By Marjorie Senechal
It was eerie, a gift from the grave. But I thank serendipity, not spooks. The gift, it turns out, was given forty years ago. When Dorothy Wrinch cleared out her office in the Smith College Science Center, she left her books for the library, her burgeoning notebooks and contentious correspondence for the archives, and three boxes of crystal models and model parts for me. But I was on sabbatical, and whoever stashed the boxes in the basement never told me. They’d be there still had a young colleague not gone rummaging for something else last fall and found them, “For Mrs. Senechal” pencilled on the top. And so they reached me at last. Forty years ago, I would have treasured these models as she had. But what can I do with them now?
Bring them to Montreal for show-and-tell? Crystallographers from all over the world are gathering there for their triennial Congress. The year 2014 is a special anniversary. On the eve World War I, an undergraduate at the University of Cambridge, William Lawrence Bragg, walking along the river behind his college, found the Rosetta Stone of the solid state. The then-recent discovery that crystals scatter x-rays had solved for the x: the mysterious rays are waves, like light. Bragg turned this around, deciphering the structures of simple crystals from the patterns in their scattered rays. Today’s textbooks trace the path from his work on table salt and diamond to the double helix, modern drug design, and the highest of high-tech materials. We forget that the path was neither easy nor straight. The boxes of chipped and scattered model parts Wrinch left me bear witness to the early years, when scientists argued over whether salt is really the 3-D atomic checkerboard Bragg said it was, whether proteins are chains or rings as Wrinch said they were, and how to interpret the diffraction patterns of mind-bogglingly complicated crystals.
But the boxes are bulky and too heavy for airlines that charge by the ounce. So what should I do with them? I’m deeply touched by the gift; I won’t throw them out. But if they were ever user-friendly, they aren’t anymore. It’s hard to fit the rods into the balls, and the paint on the balls is flaking. And who needs real models now, when we have vivid, interactive computer graphics on our iPads? (Let’s get that one out of the way: real models are still working tools for me and I’m not alone.) No, it’s not their aged parts, it’s their aged ideas that make these models obsolete.
One book Wrinch didn’t leave for the library was a massive, gilded tome called Grammar of Ornament. It’s a cornerstone of the decorative arts, a veritable catalogue of rectangular swatches of floor, wall, and ceiling patterns created by people in all times and places. She loved this book because ornaments are like 2-D crystals. This analogy was crystallography’s chief paradigm, questioned by no one: the atoms in crystals repeat periodically in space. If you know one swatch (crystallographers call it a unit cell), you know the whole thing. A Grammar of Crystals would be a catalogue of swatches of 3-D atomic patterns. But that was then. Swatches are to modern crystallography as Pythagoras’s whole-number ratios are to √2 and pi. They’re still useful, but they’re not the whole story. The world of crystals, like the world of numbers, turns out to be bigger than anyone imagined.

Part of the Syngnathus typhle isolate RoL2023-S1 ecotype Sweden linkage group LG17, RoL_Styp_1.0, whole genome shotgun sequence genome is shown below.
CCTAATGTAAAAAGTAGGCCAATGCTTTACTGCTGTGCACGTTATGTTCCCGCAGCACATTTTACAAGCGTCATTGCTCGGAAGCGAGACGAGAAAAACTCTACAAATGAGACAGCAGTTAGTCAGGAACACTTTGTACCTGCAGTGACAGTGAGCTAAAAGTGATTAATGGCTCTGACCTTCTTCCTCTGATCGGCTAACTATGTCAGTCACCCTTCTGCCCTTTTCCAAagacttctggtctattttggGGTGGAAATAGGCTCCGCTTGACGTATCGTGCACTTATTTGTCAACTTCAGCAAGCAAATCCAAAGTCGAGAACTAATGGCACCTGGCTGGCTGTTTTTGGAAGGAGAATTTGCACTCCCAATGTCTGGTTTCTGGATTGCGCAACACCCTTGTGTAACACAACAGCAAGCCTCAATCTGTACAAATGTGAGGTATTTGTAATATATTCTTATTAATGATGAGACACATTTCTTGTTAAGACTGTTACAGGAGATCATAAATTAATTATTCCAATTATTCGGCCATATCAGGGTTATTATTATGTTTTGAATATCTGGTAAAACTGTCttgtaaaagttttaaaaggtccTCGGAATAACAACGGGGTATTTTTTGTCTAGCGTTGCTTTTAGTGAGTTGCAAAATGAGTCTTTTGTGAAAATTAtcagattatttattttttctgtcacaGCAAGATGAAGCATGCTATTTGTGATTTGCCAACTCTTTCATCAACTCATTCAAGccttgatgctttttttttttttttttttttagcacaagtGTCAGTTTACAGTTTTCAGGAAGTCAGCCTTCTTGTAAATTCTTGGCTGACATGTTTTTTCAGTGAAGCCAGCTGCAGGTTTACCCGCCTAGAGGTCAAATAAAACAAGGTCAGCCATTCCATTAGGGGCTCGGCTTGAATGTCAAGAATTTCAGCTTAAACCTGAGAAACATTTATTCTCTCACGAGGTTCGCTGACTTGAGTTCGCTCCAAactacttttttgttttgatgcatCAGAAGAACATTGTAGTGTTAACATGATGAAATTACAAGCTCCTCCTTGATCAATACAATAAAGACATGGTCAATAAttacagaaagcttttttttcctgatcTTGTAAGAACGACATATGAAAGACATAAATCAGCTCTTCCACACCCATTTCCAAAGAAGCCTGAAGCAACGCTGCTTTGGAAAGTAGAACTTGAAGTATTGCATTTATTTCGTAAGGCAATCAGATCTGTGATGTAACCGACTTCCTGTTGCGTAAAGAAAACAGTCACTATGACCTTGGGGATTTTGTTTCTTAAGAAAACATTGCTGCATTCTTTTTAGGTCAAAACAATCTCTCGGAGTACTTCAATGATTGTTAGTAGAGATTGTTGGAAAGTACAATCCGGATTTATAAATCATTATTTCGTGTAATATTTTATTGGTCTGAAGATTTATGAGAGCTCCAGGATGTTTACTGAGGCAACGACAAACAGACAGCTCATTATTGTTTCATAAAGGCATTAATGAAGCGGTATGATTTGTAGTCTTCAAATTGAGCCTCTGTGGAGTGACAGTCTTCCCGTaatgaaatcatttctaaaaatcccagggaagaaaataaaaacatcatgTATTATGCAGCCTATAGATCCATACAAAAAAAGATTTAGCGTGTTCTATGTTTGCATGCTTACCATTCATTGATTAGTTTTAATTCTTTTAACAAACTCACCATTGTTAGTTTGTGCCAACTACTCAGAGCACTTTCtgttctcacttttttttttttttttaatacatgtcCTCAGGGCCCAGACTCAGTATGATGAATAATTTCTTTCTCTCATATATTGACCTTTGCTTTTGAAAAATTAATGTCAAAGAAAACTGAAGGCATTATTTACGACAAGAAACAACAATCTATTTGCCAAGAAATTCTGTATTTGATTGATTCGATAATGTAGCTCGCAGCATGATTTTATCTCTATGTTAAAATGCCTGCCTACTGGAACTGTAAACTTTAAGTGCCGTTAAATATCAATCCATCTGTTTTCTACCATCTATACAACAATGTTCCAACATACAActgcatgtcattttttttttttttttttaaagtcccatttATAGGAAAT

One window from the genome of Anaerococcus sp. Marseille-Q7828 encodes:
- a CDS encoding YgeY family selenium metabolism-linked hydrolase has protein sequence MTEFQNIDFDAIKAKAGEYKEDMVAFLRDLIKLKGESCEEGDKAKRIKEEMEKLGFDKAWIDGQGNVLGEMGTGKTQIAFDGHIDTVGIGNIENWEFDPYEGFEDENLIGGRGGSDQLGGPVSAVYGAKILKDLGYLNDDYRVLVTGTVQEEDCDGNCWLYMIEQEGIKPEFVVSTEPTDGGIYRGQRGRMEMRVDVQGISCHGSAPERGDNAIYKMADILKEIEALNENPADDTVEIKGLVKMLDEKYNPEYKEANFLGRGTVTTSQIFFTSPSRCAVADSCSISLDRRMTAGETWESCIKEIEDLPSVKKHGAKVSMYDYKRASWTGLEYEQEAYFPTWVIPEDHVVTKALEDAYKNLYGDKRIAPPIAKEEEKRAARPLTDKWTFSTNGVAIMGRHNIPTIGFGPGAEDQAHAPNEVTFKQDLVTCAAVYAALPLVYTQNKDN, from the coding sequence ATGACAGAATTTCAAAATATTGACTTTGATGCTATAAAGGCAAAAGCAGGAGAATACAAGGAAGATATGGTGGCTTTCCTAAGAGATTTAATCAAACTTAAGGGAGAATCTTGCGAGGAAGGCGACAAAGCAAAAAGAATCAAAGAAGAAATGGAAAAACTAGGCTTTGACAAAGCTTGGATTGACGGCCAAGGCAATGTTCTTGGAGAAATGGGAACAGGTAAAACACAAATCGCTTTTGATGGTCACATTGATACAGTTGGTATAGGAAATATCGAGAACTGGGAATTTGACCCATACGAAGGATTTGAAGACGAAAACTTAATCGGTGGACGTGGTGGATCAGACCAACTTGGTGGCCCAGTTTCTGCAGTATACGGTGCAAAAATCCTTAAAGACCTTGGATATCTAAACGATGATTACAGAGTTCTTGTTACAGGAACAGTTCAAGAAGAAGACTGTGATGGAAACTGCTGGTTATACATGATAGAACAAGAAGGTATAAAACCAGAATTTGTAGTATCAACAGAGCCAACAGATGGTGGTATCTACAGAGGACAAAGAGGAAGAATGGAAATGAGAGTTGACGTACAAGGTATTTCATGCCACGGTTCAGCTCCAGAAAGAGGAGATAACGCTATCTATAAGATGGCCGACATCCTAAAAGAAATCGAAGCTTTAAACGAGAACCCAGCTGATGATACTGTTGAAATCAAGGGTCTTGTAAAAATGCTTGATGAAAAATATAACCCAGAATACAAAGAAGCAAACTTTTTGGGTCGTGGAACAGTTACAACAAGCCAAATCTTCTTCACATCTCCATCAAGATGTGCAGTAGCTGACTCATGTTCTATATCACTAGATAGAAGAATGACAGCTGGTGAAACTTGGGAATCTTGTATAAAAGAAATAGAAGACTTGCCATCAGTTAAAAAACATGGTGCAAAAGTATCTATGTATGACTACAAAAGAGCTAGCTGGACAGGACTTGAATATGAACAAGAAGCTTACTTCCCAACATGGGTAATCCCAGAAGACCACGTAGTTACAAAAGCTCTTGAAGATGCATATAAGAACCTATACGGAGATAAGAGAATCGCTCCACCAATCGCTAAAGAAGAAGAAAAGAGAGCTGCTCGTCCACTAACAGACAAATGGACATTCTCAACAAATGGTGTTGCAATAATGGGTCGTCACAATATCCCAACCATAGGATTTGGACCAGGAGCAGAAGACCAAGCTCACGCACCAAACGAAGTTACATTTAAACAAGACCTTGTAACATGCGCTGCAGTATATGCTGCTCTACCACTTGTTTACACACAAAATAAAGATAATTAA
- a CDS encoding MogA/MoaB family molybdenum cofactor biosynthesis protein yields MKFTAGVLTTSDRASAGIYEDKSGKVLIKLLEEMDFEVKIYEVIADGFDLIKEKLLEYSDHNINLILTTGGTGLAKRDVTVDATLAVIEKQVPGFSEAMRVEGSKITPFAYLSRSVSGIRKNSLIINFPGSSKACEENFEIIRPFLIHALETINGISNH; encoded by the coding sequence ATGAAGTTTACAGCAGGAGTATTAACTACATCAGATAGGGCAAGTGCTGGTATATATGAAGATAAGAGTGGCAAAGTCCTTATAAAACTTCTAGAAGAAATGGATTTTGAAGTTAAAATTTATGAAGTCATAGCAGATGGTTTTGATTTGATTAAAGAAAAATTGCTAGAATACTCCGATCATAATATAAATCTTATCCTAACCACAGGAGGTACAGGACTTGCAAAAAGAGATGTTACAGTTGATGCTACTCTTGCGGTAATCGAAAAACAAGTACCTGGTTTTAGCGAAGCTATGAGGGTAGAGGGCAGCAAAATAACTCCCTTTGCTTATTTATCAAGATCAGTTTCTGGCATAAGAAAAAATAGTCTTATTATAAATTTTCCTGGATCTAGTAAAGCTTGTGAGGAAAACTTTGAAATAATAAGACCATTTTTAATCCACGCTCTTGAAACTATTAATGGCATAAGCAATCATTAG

Look closely at Wrinch’s wooden balls (Figure 1). The holes are drilled at the corners of squares, and at the centers of those squares, and at the centers of their edges. Six squares make a cube; if you picked up a ball and turned it around, you’d see the cubic pattern. With balls like these and rods to connect them, you can build 3-D swatches that stack like bricks to fill space. And that’s all you can build. But as the last century drew to a close, this paradigm crumbled. There are crystals, we now know, whose atomic patterns don’t repeat like ornaments. They spring surprises at every turn (Figure 2).
Aperiodic crystals have opened a new chapter; what will its paradigms be? At this still-early stage, we conjecture, argue, explore the new terrain from every angle. It’s fitting, and telling, that the Montreal Congress will be a double celebration. If ever a scientific discovery changed the world, x-ray crystallography did. But, paradoxically, the Congress will give its plums and prizes this year to the scientists who consigned its paradigm to history’s basement and sent us back to basics.
I’ll put Wrinch’s models back in storage. She wouldn’t mind. “A science which hesitates to forget its founders is lost,” Alfred North Whitehead declared in 1916. A mature science, he explained, reconfigures itself as a logical structure from which the arguments and passions that built it are erased. Dorothy, then a student of his colleague Bertrand Russell, took the logical structure of science as a challenge. Later, when she ventured into less abstract realms, their reconfiguration was her mission. She would be delighted, I think, that so much of crystallography is automated today, and that the Grammar of Crystals is a databank. She would be delighted by new vistas to be reconfigured with modern models. And she would be delighted that crystallographers are still arguing.
Marjorie Senechal is the Louise Wolff Kahn Professor Emerita in Mathematics and History of Science and Technology, Smith College, and Co-Editor of The Mathematical Intelligencer. She is author of I Died for Beauty: Dorothy Wrinch and the Cultures of Science. She will be attending the International Union Of Crystallography Congress in Montreal 5-12 August 2014.
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